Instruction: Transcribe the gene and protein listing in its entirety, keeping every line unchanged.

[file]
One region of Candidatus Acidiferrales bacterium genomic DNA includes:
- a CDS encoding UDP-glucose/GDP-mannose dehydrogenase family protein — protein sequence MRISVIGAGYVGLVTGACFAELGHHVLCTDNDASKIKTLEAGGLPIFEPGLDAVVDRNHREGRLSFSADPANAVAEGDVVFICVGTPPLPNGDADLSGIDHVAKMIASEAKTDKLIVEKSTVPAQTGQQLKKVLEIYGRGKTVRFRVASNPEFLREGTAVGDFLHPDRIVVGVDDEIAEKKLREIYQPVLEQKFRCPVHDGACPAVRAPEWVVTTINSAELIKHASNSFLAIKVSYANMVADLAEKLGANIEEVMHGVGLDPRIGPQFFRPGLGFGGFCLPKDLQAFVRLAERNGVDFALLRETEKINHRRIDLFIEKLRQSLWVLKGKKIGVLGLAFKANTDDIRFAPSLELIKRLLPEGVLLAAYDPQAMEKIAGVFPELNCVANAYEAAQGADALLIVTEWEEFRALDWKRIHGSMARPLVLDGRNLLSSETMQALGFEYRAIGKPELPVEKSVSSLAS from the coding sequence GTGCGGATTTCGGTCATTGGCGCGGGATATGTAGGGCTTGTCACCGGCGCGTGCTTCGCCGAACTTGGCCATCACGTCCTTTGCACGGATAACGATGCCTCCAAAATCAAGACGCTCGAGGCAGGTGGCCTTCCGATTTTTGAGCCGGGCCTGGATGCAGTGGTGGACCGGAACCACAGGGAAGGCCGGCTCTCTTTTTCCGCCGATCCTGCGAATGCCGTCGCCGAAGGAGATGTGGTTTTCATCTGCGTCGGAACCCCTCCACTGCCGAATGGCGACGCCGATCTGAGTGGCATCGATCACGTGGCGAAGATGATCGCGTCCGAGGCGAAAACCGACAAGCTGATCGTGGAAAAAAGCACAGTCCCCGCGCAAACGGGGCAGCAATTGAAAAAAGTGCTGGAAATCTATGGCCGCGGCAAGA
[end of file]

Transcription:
One region of Candidatus Acidiferrales bacterium genomic DNA includes:
- a CDS encoding UDP-glucose/GDP-mannose dehydrogenase family protein — protein sequence MRISVIGAGYVGLVTGACFAELGHHVLCTDNDASKIKTLEAGGLPIFEPGLDAVVDRNHREGRLSFSADPANAVAEGDVVFICVGTPPLPNGDADLSGIDHVAKMIASEAKTDKLIVEKSTVPAQTGQQLKKVLEIYGRGKTVRFRVASNPEFLREGTAVGDFLHPDRIVVGVDDEIAEKKLREIYQPVLEQKFRCPVHDGACPAVRAPEWVVTTINSAELIKHASNSFLAIKVSYANMVADLAEKLGANIEEVMHGVGLDPRIGPQFFRPGLGFGGFCLPKDLQAFVRLAERNGVDFALLRETEKINHRRIDLFIEKLRQSLWVLKGKKIGVLGLAFKANTDDIRFAPSLELIKRLLPEGVLLAAYDPQAMEKIAGVFPELNCVANAYEAAQGADALLIVTEWEEFRALDWKRIHGSMARPLVLDGRNLLSSETMQALGFEYRAIGKPELPVEKSVSSLAS from the coding sequence GTGCGGATTTCGGTCATTGGCGCGGGATATGTAGGGCTTGTCACCGGCGCGTGCTTCGCCGAACTTGGCCATCACGTCCTTTGCACGGATAACGATGCCTCCAAAATCAAGACGCTCGAGGCAGGTGGCCTTCCGATTTTTGAGCCGGGCCTGGATGCAGTGGTGGACCGGAACCACAGGGAAGGCCGGCTCTCTTTTTCCGCCGATCCTGCGAATGCCGTCGCCGAAGGAGATGTGGTTTTCATCTGCGTCGGAACCCCTCCACTGCCGAATGGCGACGCCGATCTGAGTGGCATCGATCACGTGGCGAAGATGATCGCGTCCGAGGCGAAAACCGACAAGCTGATCGTGGAAAAAAGCACAGTCCCCGCGCAAACGGGGCAGCAATTGAAAAAAGTGCTGGAAATCTATGGCCGCGGCAAGA